The first and most promising, but admittedly most difficult, option is to mend whatever issue is tearing the guild apart. Each situation has to be approached differently, but any way you slice it, it needs to be solved. Call a meeting of your officers if you haven’t already to discuss what’s going on, where the tear is and how to fix it. It would take another full post to explain possible fixes for each situation, so I won’t go in depth here. Develop a game plan. Figure out some options on how to fix the problem and then execute the plan. It’s always a good thing to consult your guild members too. They are, after all, the ones that you’re trying to retain, so knowing their opinion is a very valuable use of time. Some good ways of doing this are a guild meeting, a thread on your guild forums, or a notification in the guild note requesting that all members send a quick letter to the GM or officers detailing what they’d like to see changed in the guild. The best of these options is a meeting so that discussions can unfold and issues securely addressed. Ventrilo or other modes of voice communication are the most accessible to most members, even if they don’t have a mic. Include the micless by facilitating a chat room as well or perhaps using guild chat. When you have member input as well as a brainstormed outline from your leadership, it’s much easier to address the problem and make the changes necessary to affect a change in atmosphere and mentality on the part of the members.

Another, not as promising but slightly easier option is to remove the problem by removing the source. Depending on the issue at hand, this may be as simple as asking the member of the guild that is causing the problem to leave. In more extreme cases, it might mean dealing with an officer that everyone disrespects, or something similar that makes the guild more vulnerable as a whole. Be careful though because in some situations removing this member may also indirectly remove a large portion of the guild if they support them on whatever issue you’re dealing with. If this is the case, consider that maybe something you are doing specifically is the problem and reassess your actions. You don’t always have to be right, and sometimes you can garner more respect from your guild members and officers if you admit a mistake. This leads us to the next option:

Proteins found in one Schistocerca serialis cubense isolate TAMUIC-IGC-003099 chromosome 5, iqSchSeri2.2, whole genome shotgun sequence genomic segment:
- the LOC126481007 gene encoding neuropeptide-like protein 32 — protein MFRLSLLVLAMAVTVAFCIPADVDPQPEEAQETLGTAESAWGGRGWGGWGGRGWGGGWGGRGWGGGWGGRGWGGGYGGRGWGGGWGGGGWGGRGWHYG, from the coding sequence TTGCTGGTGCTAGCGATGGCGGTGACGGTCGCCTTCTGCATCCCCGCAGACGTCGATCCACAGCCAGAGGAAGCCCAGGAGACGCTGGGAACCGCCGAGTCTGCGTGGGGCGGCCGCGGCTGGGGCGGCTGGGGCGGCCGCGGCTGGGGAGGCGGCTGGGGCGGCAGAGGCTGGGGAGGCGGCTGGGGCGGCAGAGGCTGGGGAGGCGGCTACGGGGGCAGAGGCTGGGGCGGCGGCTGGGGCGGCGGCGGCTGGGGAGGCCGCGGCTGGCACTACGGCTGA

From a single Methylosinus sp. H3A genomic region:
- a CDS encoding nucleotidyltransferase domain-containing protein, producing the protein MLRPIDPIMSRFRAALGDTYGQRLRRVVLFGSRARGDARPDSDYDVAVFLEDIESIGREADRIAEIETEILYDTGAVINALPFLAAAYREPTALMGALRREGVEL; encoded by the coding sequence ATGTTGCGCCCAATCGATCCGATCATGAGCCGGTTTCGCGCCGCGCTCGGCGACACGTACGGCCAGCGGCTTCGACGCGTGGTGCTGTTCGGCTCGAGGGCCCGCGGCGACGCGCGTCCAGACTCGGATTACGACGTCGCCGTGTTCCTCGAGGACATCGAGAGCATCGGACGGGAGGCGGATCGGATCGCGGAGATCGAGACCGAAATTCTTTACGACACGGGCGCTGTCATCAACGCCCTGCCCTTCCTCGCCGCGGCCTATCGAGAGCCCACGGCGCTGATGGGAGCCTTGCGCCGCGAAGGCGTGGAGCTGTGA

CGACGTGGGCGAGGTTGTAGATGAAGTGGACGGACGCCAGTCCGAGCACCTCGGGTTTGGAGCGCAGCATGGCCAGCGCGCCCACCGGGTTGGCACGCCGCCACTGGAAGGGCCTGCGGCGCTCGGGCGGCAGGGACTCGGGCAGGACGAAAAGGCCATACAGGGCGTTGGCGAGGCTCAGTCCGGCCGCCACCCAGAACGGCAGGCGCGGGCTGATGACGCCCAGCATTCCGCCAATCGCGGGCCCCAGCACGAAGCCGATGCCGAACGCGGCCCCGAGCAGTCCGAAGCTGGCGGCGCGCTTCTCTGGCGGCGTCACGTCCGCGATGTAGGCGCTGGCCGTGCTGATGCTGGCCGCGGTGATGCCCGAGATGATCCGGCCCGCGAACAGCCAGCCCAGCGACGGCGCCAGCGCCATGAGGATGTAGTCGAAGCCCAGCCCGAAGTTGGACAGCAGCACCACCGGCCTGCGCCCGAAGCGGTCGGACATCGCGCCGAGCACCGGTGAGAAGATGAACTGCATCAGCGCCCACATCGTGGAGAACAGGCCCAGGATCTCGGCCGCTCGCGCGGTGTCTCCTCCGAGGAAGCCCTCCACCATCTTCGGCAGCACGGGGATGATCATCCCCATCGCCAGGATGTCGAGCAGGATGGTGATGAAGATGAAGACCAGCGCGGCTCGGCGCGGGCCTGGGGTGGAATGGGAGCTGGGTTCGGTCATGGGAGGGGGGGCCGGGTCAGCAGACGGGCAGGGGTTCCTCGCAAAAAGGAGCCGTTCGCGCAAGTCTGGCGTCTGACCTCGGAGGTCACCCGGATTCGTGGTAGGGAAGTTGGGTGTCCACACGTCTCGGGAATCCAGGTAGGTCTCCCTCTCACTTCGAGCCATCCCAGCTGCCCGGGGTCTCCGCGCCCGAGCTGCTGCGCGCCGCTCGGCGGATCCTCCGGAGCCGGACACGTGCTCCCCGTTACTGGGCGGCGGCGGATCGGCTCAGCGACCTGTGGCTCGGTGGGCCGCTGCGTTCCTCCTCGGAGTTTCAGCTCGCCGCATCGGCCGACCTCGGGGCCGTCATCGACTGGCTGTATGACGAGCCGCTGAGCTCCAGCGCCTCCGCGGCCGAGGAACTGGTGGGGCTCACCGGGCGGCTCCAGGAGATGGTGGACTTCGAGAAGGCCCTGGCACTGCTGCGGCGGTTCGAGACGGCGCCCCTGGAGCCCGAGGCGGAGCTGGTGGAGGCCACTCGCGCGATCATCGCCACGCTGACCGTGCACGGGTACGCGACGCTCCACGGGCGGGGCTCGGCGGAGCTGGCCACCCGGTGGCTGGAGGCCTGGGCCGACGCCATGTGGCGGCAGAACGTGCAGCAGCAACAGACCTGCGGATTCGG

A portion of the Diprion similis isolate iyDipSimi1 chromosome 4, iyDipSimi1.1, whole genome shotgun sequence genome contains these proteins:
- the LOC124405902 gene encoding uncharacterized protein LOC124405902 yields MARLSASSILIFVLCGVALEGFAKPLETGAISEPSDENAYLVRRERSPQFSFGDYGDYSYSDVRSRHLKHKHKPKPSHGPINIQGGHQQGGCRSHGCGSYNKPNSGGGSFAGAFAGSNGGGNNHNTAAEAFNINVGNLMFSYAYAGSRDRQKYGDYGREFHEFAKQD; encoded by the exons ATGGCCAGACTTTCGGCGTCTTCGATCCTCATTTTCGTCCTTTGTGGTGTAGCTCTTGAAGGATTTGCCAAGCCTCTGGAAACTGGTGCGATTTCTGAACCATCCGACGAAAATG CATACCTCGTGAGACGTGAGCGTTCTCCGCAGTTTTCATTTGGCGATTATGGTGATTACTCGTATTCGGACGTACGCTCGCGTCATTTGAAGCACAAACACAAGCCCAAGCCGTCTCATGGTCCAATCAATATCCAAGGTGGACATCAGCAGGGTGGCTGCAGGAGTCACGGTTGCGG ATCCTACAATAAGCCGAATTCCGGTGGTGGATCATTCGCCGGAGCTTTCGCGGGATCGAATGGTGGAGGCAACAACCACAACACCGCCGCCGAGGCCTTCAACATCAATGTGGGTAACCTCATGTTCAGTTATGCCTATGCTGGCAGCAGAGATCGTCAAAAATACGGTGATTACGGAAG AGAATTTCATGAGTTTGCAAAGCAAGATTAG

This is probably the least favorable of the options aside from kicking all your raiders and starting over, but sometimes it’s your actions that are causing most of the problems. If this is the case, strongly consider stepping down from the position and assess whether this will help or hurt the guild more. This is a hard decision to make, so enlist your officers and a few trusted guild members to help you ascertain that it is the right choice. This solution only fits a small portion of the issues that a guild may encounter, so be careful when choosing this option. If the guild is experiencing problems that are damaging to the raiding mentality and to some people’s reputation and you decide to step down, you’re removing the leadership that is supposed to be supporting the guild. When in disarray like this it’s hard to elect a new leader without bias. Stick with it for as long as you can. If you don’t you could end up the target of insults and you might find that the friends who previously respected you may not anymore.

Keeping the guild strong

Whether you’ve just solved issues or are starting new, it’s important to encourage the guild to stick together and grow as a team. This may seem like a cheesy refrain from a summer camp, but it really is a good idea because it works. Options here include guild activities outside of raids, and sometimes outside of the game, contests and recognition of achievement. You can also improve communication between your guild members by creating or upgrading a website from just a front page to a forum with interesting sections, and an intriguing webpage that shows off what the guild has done and what the members have accomplished. If there’s anything that the hardcore raider likes, aside from downing difficult content, is being recognized for downing it. Create a hall of fame on the website with a picture of the player’s character and a brief description of the achievement they’ve accomplished. Most guild websites already post a news item with a picture every time one of the raid groups downs a difficult boss, but this is personal and encourages people to strive for recognition.


World of Warcraft is a unique platform through which social interaction can occur. In the context of the raiding guild, you can emulate real life governments, you can make your own mistakes, and find compelling solutions to mend what you’ve done, and you can learn. It’s important to keep everyone feeling included, as with any social activity, and involved. Idle players are bored players, for the most part. With so many different facets of the game to explore, and a near limitless amount of time to explore and experience it, there should be no lack of challenges to conquer, quests to complete, roleplay to enact or dragons and old Gods to kill. Sharp blades and favorable luck, friends.


One thought on “On Raiding Guilds